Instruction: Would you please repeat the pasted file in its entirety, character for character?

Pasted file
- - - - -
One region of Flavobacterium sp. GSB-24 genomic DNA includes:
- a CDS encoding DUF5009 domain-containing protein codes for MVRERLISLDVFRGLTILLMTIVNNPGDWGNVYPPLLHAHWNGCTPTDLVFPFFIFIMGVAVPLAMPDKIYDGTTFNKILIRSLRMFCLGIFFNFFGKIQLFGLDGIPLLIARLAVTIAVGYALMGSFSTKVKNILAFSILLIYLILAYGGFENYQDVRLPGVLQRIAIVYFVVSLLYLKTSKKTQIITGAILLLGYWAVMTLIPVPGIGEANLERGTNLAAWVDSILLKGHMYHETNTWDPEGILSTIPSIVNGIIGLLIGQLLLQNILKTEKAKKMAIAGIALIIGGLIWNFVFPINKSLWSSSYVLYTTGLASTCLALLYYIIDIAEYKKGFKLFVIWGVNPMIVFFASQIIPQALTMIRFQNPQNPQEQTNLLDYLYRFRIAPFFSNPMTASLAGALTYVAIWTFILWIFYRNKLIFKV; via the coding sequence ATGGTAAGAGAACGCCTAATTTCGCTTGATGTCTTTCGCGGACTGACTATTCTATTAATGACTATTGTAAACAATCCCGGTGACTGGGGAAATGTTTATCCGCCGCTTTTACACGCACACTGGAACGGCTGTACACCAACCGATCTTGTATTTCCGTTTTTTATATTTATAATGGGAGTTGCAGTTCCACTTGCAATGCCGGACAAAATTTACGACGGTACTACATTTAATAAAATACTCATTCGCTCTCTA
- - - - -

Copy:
One region of Flavobacterium sp. GSB-24 genomic DNA includes:
- a CDS encoding DUF5009 domain-containing protein codes for MVRERLISLDVFRGLTILLMTIVNNPGDWGNVYPPLLHAHWNGCTPTDLVFPFFIFIMGVAVPLAMPDKIYDGTTFNKILIRSLRMFCLGIFFNFFGKIQLFGLDGIPLLIARLAVTIAVGYALMGSFSTKVKNILAFSILLIYLILAYGGFENYQDVRLPGVLQRIAIVYFVVSLLYLKTSKKTQIITGAILLLGYWAVMTLIPVPGIGEANLERGTNLAAWVDSILLKGHMYHETNTWDPEGILSTIPSIVNGIIGLLIGQLLLQNILKTEKAKKMAIAGIALIIGGLIWNFVFPINKSLWSSSYVLYTTGLASTCLALLYYIIDIAEYKKGFKLFVIWGVNPMIVFFASQIIPQALTMIRFQNPQNPQEQTNLLDYLYRFRIAPFFSNPMTASLAGALTYVAIWTFILWIFYRNKLIFKV; via the coding sequence ATGGTAAGAGAACGCCTAATTTCGCTTGATGTCTTTCGCGGACTGACTATTCTATTAATGACTATTGTAAACAATCCCGGTGACTGGGGAAATGTTTATCCGCCGCTTTTACACGCACACTGGAACGGCTGTACACCAACCGATCTTGTATTTCCGTTTTTTATATTTATAATGGGAGTTGCAGTTCCACTTGCAATGCCGGACAAAATTTACGACGGTACTACATTTAATAAAATACTCATTCGCTCTCTA